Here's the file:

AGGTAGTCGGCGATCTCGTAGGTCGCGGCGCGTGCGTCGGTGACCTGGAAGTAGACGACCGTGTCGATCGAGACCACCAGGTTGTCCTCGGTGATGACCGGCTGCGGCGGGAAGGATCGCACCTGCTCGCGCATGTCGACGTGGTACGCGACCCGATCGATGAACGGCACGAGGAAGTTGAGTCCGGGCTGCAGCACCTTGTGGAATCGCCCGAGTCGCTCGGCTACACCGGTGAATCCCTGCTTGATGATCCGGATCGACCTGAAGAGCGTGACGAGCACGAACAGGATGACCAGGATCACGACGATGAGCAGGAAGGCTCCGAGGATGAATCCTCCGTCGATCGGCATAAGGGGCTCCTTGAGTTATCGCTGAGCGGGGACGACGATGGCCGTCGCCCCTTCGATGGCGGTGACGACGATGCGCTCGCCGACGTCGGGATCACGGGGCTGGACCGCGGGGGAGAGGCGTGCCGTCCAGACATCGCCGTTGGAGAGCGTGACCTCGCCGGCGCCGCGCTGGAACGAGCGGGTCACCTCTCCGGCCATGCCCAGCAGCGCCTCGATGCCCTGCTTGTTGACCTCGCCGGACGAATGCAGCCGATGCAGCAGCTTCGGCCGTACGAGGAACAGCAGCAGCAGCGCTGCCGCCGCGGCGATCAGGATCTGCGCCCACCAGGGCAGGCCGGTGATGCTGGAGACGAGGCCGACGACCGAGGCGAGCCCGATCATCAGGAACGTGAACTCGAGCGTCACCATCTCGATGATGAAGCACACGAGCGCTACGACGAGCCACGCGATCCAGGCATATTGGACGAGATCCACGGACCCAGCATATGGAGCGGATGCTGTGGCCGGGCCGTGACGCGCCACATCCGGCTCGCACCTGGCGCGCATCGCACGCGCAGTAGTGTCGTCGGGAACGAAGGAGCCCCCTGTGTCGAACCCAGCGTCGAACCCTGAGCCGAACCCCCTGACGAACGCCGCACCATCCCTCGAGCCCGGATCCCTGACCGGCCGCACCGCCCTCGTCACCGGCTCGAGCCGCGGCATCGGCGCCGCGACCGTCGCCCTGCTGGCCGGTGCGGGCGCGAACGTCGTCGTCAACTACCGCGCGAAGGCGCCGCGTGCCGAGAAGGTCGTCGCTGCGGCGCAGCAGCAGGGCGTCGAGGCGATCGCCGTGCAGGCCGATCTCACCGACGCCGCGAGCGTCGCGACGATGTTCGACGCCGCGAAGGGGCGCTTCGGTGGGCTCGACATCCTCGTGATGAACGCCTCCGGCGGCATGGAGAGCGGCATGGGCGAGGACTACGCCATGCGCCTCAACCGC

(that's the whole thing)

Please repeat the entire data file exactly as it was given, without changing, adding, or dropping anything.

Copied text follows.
AGGTAGTCGGCGATCTCGTAGGTCGCGGCGCGTGCGTCGGTGACCTGGAAGTAGACGACCGTGTCGATCGAGACCACCAGGTTGTCCTCGGTGATGACCGGCTGCGGCGGGAAGGATCGCACCTGCTCGCGCATGTCGACGTGGTACGCGACCCGATCGATGAACGGCACGAGGAAGTTGAGTCCGGGCTGCAGCACCTTGTGGAATCGCCCGAGTCGCTCGGCTACACCGGTGAATCCCTGCTTGATGATCCGGATCGACCTGAAGAGCGTGACGAGCACGAACAGGATGACCAGGATCACGACGATGAGCAGGAAGGCTCCGAGGATGAATCCTCCGTCGATCGGCATAAGGGGCTCCTTGAGTTATCGCTGAGCGGGGACGACGATGGCCGTCGCCCCTTCGATGGCGGTGACGACGATGCGCTCGCCGACGTCGGGATCACGGGGCTGGACCGCGGGGGAGAGGCGTGCCGTCCAGACATCGCCGTTGGAGAGCGTGACCTCGCCGGCGCCGCGCTGGAACGAGCGGGTCACCTCTCCGGCCATGCCCAGCAGCGCCTCGATGCCCTGCTTGTTGACCTCGCCGGACGAATGCAGCCGATGCAGCAGCTTCGGCCGTACGAGGAACAGCAGCAGCAGCGCTGCCGCCGCGGCGATCAGGATCTGCGCCCACCAGGGCAGGCCGGTGATGCTGGAGACGAGGCCGACGACCGAGGCGAGCCCGATCATCAGGAACGTGAACTCGAGCGTCACCATCTCGATGATGAAGCACACGAGCGCTACGACGAGCCACGCGATCCAGGCATATTGGACGAGATCCACGGACCCAGCATATGGAGCGGATGCTGTGGCCGGGCCGTGACGCGCCACATCCGGCTCGCACCTGGCGCGCATCGCACGCGCAGTAGTGTCGTCGGGAACGAAGGAGCCCCCTGTGTCGAACCCAGCGTCGAACCCTGAGCCGAACCCCCTGACGAACGCCGCACCATCCCTCGAGCCCGGATCCCTGACCGGCCGCACCGCCCTCGTCACCGGCTCGAGCCGCGGCATCGGCGCCGCGACCGTCGCCCTGCTGGCCGGTGCGGGCGCGAACGTCGTCGTCAACTACCGCGCGAAGGCGCCGCGTGCCGAGAAGGTCGTCGCTGCGGCGCAGCAGCAGGGCGTCGAGGCGATCGCCGTGCAGGCCGATCTCACCGACGCCGCGAGCGTCGCGACGATGTTCGACGCCGCGAAGGGGCGCTTCGGTGGGCTCGACATCCTCGTGATGAACGCCTCCGGCGGCATGGAGAGCGGCATGGGCGAGGACTACGCCATGCGCCTCAACCGC